According to the petitioner in the present case, the patent application was filed on July 29 2005. It was published in the Official Journal of Patents by the Patent Office and on October 8 2007 the controller issued the first examination report, pointing to defects and shortcomings in the application. The petitioner filed its reply to the first examination report on December 10 2007. The petitioner received a second examination report reiterating the same issues mentioned in the first examination report. The petitioner also duly filed a reply to this examination report within the stipulated timeframe on September 22 2008, together with a request for a hearing.

On October 10 2008 the controller issued an official letter to the petitioner, stating that "the last date for putting the application in order for Grant has been expired on 8th September 2008, hence the Application has been deemed to be abandoned under section 21(1) of the Act". On these grounds, the patent application was rejected and the petitioner initiated the present case.

The Delhi High Court observed that the grievance of the petitioner was twofold. First, as the application had been deemed abandoned, the applicant had no opportunity to file an appeal, which otherwise would have beeen available to the applicant had the order of rejection been passed under Section 15 of the act. Second, the order did not deal with the applicant's submissions to the objections raised by the controller in the examination reports.

Further, the court was of the view that the applicant had replied to the objections raised. If such reply was found unsatisfactory, the controller should have proceeded with the rejection of the application under Section 15, not Section 21(1). Section 15 reads as follows:

"Section 15. Power of Controller to refuse or require amended applications, etc., in certain cases.

Where the Controller is satisfied that the application or any specification or any other document filed in pursuance thereof does not comply with the requirements of this Act or of any rules made thereunder, the Controller may refuse the application or may require the application, specification or the other documents, as the case may be, to be amended to his satisfaction before he proceeds with the application and refuse the application on failure to do so."

The court pointed to the case of Ferid Allani v Union of India,(2) wherein it was held that abandonment requires a conscious act on the part of the petitioner which would reveal an intention to abandon the application. However, in the present case the petitioner duly responded in writing to all objections set out in the examination reports. Further, the petitioner's intention was never to abandon its application, which was apparent from its reply dated September 22 2008, where a request was made for the appointment of a hearing in case the controller was not inclined to grant the patent. The court also took the view that it was the controller's duty to give the applicant a proper hearing before dictating any order which would adversely affect the applicant's rights.

Ultimately, the court held that the controller had erred in his decision that the petitioner had abandoned its application under the terms of Section 21(1) of the act. Under the present circumstances, the patent application could not be rejected on this ground. In the controller 's opinion, the rejection, if necessitated, should have been carried out under Section 15 of the act. However, no reasons were given to indicate why the reply filed by the petitioner was not found in order for the grant. In addition, no account was given for the denial of the opportunity to be heard.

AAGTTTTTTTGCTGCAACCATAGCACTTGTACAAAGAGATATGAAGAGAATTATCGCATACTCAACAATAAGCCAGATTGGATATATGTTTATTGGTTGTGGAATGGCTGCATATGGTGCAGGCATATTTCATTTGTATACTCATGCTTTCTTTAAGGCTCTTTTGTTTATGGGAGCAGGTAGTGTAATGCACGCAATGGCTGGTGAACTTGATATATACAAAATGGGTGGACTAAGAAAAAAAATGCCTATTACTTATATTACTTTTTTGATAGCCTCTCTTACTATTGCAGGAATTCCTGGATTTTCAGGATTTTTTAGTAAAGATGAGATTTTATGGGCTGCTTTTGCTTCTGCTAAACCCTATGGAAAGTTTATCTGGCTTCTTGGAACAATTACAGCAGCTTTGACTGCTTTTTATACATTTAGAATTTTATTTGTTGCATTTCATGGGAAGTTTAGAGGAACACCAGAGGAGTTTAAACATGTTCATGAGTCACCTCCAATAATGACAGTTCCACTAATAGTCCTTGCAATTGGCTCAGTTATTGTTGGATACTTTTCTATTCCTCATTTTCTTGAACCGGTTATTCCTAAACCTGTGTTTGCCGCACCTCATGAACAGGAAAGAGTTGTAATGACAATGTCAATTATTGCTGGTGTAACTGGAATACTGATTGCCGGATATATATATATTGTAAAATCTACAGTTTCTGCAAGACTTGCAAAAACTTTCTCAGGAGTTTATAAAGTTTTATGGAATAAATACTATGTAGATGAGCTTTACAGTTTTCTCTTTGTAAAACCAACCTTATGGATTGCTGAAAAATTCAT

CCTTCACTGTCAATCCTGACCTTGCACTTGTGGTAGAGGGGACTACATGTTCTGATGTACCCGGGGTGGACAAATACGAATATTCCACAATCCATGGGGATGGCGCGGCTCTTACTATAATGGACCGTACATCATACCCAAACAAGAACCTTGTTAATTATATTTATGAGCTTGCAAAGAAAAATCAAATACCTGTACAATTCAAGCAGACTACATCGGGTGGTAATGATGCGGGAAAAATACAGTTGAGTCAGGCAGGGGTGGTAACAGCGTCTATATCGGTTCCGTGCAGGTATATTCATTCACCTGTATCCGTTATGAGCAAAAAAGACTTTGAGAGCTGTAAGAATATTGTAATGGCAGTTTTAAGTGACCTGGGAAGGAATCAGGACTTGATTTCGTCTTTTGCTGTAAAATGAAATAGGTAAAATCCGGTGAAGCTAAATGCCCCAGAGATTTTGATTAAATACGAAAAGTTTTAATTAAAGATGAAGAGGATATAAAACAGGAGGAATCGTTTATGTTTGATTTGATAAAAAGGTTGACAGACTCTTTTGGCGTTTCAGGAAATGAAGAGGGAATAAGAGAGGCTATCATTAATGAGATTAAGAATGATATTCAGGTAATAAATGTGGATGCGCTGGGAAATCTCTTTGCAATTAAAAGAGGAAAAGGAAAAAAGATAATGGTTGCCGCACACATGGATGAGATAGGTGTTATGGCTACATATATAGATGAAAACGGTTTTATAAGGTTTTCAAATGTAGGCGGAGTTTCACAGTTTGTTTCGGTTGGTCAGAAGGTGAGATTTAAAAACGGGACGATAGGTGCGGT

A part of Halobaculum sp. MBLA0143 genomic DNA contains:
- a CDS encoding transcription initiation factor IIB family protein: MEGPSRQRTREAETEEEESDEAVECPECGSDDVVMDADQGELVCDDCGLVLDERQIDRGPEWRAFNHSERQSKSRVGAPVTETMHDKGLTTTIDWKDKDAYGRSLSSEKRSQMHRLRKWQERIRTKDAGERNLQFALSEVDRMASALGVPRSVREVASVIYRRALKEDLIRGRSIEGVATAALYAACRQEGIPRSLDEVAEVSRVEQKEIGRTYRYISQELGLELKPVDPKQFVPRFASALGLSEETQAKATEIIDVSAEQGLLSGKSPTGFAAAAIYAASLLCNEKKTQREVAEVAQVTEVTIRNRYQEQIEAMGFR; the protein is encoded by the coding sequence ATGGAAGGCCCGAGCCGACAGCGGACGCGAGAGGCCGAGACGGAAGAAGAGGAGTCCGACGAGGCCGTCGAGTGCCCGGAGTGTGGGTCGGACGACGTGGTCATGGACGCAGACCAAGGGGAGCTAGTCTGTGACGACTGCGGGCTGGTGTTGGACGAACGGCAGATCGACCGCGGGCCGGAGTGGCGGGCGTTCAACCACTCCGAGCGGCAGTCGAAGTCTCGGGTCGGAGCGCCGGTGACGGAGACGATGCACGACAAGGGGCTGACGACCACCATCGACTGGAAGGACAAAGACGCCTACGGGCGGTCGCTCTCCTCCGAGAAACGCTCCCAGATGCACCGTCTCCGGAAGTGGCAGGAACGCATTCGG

For these reasons, the Delhi High Court preferred to set aside the controller's impugned order and ordered the restoration of the petitioner's patent application. Through its decision, the court clarified that if an applicant has responded to the objections raised by the controller within the stipulated timeframe, the application cannot be deemed abandoned under Section 21(1) of the act. If the controller is dissatisfied with the applicant's submitted response, the controller should reject the application for the grant of patent under Section 15 of the act. This provides the applicant with an opportunity to appeal under Section 117A of the act. Section 21(1) will be applied only when the applicant has done nothing, has not replied or has abstained from replying within the stipulated timeframe (ie, it has done nothing to put its application in order for the grant as required under the act).

For further information on this topic please contact Manoj K Singh at Singh & Associates by telephone (+91 11 4666 5000), fax (+91 11 4666 5001) or email (


(1) WP (C) 9126/2009.

(2) 2008 (37) PTC 448 (Del).


dimanche, juillet 04, 2010

Saint-Ouen du Moyen-Âge à nos jours

C’est au Haut Moyen-Âge que l’existence d’une ville royale, puis d’un village, est attestée par les textes. La ville tire son nom d’Audoenus Dado, évêque en 641, connu dans l’histoire sous le nom d’Ouen et sanctifié. Une chapelle édifiée sur le lieu de sa mort (683) est à l’origine d’un village recensé dans les biens de l’abbaye de Saint-Denis en 832. En 1285, Charles de Valois, frère du roi Philippe IV le Bel, possède un manoir à Saint-Ouen dans lequel, en 1351, le roi Jean II le Bon fonde le premier ordre de chevalerie français : l’Ordre de l’Etoile.

Dévasté pendant la guerre de Cent Ans, puis les guerres de religion, le village a pour seigneur, au XVIIe siècle, Seiglières de Boisfranc, qui y fait construire par l’architecte Le Pautre un château de style classique. Les ducs de Gesvres, la marquise de Pompadour, le duc de Nivernais en sont les différents propriétaires tout au long du XVIIIe siècle. Les 700 habitants du village vivent principalement de la culture des blés, de la vigne, des asperges ou travaillant dans les demeures que possèdent le maréchal de Soubise et le banquier Necker.